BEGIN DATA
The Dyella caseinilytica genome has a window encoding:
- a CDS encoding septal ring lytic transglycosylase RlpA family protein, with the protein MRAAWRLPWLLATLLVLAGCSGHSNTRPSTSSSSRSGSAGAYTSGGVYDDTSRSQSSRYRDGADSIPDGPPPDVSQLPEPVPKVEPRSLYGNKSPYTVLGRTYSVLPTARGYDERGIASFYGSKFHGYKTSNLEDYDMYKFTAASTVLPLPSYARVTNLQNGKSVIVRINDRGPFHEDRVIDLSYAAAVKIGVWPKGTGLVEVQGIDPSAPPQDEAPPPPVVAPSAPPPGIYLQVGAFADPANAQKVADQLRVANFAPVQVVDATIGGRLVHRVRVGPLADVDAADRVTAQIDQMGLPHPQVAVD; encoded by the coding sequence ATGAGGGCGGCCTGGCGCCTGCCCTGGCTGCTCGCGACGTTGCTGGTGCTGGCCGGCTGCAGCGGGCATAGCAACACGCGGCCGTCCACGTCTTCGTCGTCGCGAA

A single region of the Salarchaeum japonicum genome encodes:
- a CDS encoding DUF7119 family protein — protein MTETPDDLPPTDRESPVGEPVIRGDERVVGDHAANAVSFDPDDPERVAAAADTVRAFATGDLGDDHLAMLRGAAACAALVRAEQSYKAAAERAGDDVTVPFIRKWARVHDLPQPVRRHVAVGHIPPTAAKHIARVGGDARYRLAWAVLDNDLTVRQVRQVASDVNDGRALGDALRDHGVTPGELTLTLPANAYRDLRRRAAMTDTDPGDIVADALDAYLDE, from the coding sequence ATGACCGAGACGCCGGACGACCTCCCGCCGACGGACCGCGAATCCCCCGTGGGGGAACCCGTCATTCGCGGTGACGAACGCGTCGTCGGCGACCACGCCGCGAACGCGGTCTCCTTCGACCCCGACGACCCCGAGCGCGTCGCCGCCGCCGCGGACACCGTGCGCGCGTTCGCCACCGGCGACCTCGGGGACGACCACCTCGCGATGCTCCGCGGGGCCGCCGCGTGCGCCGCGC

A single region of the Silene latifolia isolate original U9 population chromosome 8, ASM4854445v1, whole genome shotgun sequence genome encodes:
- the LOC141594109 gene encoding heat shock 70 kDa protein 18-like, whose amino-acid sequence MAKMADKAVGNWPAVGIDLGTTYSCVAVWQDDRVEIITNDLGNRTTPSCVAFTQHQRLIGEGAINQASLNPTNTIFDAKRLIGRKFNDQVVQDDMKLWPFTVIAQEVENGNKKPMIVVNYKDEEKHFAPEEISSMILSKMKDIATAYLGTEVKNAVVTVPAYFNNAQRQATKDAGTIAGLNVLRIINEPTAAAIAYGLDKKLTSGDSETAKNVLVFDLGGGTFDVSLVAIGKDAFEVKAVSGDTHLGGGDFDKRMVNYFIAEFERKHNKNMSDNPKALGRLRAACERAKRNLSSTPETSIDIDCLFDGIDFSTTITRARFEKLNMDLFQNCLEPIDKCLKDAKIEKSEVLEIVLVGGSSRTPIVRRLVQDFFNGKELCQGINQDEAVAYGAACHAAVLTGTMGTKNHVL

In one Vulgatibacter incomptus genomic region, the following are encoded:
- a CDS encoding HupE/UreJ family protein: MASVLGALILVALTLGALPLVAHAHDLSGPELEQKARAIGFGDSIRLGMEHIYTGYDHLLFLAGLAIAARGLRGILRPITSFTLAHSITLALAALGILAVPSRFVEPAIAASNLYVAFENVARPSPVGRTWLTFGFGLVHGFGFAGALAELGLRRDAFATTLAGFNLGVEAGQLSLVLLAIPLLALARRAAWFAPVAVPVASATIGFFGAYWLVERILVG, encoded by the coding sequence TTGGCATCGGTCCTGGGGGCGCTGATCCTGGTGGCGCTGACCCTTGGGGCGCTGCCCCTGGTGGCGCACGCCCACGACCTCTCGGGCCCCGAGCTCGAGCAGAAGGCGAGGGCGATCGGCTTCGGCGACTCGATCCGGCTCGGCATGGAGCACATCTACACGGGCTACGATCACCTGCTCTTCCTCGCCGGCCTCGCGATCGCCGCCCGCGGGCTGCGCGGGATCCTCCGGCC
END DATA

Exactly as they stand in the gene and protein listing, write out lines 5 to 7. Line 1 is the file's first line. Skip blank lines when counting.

A single region of the Silene latifolia isolate original U9 population chromosome 8, ASM4854445v1, whole genome shotgun sequence genome encodes:
- the LOC141594109 gene encoding heat shock 70 kDa protein 18-like, whose amino-acid sequence MAKMADKAVGNWPAVGIDLGTTYSCVAVWQDDRVEIITNDLGNRTTPSCVAFTQHQRLIGEGAINQASLNPTNTIFDAKRLIGRKFNDQVVQDDMKLWPFTVIAQEVENGNKKPMIVVNYKDEEKHFAPEEISSMILSKMKDIATAYLGTEVKNAVVTVPAYFNNAQRQATKDAGTIAGLNVLRIINEPTAAAIAYGLDKKLTSGDSETAKNVLVFDLGGGTFDVSLVAIGKDAFEVKAVSGDTHLGGGDFDKRMVNYFIAEFERKHNKNMSDNPKALGRLRAACERAKRNLSSTPETSIDIDCLFDGIDFSTTITRARFEKLNMDLFQNCLEPIDKCLKDAKIEKSEVLEIVLVGGSSRTPIVRRLVQDFFNGKELCQGINQDEAVAYGAACHAAVLTGTMGTKNHVL

In one Vulgatibacter incomptus genomic region, the following are encoded: